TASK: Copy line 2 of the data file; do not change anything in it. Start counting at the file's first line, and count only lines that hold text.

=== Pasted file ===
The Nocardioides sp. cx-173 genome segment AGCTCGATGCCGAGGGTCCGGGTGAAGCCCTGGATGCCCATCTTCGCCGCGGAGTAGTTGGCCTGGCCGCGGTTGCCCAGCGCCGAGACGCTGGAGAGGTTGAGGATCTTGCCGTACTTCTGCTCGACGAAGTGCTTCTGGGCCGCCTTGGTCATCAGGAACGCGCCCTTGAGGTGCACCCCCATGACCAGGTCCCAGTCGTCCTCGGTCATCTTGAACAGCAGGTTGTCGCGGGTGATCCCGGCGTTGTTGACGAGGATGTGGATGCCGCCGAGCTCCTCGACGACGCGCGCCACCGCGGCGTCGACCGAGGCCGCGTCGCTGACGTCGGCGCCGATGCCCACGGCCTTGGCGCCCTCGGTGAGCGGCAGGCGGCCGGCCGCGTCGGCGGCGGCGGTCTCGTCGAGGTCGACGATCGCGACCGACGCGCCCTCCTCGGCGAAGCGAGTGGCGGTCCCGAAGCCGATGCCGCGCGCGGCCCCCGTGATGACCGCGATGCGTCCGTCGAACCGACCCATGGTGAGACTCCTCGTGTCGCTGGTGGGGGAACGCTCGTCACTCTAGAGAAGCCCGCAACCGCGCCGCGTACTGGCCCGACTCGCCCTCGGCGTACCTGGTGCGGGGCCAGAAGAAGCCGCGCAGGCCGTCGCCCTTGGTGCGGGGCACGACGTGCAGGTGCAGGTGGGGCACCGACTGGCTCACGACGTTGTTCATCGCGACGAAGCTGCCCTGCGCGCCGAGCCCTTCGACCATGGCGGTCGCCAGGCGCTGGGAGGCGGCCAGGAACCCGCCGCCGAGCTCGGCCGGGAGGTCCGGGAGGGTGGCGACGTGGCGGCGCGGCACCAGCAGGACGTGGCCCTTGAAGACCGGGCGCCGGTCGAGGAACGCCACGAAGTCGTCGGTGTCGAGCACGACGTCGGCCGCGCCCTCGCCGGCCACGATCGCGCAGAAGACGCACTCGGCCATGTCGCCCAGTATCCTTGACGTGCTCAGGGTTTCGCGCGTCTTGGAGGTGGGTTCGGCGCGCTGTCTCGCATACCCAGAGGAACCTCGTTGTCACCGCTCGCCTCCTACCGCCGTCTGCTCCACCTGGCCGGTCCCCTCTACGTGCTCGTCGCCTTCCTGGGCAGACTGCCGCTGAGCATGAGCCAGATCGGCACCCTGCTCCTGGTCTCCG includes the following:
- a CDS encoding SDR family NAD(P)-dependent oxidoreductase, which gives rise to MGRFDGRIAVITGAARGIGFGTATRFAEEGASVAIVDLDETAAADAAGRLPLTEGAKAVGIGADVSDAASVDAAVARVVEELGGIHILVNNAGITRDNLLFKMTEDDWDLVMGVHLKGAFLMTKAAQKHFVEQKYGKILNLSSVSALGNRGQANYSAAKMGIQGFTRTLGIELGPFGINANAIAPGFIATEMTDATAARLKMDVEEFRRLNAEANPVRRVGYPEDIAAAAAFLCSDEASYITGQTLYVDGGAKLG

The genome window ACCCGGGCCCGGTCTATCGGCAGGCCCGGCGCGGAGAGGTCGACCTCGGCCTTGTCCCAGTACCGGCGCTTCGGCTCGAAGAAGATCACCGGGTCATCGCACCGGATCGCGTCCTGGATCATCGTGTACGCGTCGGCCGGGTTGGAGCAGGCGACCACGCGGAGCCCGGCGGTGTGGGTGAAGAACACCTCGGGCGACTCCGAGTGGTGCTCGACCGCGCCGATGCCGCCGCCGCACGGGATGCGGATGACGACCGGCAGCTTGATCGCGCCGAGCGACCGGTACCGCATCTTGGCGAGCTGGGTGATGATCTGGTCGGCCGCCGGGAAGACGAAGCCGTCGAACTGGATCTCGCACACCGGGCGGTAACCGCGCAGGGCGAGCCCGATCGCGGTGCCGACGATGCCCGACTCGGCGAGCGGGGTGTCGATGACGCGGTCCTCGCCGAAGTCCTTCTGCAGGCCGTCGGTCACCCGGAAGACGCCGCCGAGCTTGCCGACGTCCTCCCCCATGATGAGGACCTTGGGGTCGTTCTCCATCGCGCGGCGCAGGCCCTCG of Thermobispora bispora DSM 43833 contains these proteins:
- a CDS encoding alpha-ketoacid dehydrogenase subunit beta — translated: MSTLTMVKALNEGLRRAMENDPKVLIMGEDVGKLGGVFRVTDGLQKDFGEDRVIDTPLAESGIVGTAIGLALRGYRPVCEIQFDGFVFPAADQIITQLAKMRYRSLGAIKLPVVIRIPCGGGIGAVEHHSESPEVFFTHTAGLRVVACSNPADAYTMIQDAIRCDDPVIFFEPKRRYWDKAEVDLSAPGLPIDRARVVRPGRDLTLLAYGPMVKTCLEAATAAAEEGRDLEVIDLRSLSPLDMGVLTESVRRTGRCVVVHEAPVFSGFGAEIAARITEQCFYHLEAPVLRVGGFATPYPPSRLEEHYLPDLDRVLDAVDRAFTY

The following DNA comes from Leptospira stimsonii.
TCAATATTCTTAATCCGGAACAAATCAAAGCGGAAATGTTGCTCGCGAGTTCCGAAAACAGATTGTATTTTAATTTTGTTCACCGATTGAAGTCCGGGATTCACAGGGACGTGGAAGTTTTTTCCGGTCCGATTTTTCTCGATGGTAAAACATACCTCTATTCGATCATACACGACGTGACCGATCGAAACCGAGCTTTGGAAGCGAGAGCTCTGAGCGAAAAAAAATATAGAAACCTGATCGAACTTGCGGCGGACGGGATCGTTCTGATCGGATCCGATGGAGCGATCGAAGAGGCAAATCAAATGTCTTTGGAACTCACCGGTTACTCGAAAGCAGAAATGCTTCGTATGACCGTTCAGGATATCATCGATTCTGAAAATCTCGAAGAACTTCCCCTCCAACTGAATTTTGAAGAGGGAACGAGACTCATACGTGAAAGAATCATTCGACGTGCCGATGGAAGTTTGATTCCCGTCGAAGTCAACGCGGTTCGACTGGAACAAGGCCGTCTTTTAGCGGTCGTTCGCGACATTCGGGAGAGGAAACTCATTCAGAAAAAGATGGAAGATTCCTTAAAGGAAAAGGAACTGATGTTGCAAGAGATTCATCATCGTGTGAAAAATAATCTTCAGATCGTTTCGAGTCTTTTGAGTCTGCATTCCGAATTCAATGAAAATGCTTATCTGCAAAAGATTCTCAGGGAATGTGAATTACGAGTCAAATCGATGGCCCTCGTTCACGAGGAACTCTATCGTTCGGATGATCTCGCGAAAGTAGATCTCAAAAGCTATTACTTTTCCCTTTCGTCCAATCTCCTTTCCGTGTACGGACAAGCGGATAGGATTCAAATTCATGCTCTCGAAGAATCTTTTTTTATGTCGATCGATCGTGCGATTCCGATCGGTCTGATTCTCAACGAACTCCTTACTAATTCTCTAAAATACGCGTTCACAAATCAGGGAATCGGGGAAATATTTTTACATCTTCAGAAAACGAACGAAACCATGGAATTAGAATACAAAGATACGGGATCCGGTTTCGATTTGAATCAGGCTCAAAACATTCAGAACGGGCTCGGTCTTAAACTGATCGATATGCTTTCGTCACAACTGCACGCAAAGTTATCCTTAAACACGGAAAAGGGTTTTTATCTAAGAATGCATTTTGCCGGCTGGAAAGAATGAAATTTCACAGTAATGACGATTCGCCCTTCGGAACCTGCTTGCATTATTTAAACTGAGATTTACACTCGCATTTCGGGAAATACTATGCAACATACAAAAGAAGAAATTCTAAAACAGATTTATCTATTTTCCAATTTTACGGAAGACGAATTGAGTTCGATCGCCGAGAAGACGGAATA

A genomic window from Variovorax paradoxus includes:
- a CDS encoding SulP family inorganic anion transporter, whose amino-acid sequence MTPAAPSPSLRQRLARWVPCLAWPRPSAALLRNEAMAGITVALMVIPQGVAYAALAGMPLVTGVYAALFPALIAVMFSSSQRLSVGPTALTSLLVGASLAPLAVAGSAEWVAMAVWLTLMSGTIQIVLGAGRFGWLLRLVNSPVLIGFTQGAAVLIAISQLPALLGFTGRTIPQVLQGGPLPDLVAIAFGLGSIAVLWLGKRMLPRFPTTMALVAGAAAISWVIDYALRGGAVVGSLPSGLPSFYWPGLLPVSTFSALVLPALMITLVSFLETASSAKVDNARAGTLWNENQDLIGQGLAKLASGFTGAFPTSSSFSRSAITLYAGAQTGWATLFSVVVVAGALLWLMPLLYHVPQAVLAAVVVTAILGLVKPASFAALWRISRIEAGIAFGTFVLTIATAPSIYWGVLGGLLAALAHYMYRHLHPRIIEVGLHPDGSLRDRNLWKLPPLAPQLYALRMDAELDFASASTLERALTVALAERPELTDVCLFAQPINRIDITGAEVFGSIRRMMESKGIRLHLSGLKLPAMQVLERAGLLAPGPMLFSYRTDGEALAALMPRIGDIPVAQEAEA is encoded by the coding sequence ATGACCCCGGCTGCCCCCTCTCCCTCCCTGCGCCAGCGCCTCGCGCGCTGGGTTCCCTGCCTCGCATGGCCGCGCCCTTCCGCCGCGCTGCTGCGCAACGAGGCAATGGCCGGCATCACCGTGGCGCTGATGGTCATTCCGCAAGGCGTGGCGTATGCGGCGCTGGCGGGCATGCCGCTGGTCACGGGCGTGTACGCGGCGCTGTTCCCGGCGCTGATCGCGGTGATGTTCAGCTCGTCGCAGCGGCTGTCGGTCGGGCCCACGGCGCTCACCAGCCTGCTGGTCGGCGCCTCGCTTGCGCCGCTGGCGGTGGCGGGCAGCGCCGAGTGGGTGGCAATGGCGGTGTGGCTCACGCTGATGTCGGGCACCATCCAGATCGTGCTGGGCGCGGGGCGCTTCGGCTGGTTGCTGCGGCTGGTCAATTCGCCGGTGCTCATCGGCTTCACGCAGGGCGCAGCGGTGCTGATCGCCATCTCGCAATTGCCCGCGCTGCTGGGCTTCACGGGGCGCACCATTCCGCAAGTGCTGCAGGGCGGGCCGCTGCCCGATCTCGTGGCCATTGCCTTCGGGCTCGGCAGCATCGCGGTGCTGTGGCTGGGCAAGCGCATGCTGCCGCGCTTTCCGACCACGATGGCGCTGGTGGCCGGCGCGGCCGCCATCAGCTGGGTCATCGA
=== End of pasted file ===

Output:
- a CDS encoding SDR family NAD(P)-dependent oxidoreductase, which gives rise to MGRFDGRIAVITGAARGIGFGTATRFAEEGASVAIVDLDETAAADAAGRLPLTEGAKAVGIGADVSDAASVDAAVARVVEELGGIHILVNNAGITRDNLLFKMTEDDWDLVMGVHLKGAFLMTKAAQKHFVEQKYGKILNLSSVSALGNRGQANYSAAKMGIQGFTRTLGIELGPFGINANAIAPGFIATEMTDATAARLKMDVEEFRRLNAEANPVRRVGYPEDIAAAAAFLCSDEASYITGQTLYVDGGAKLG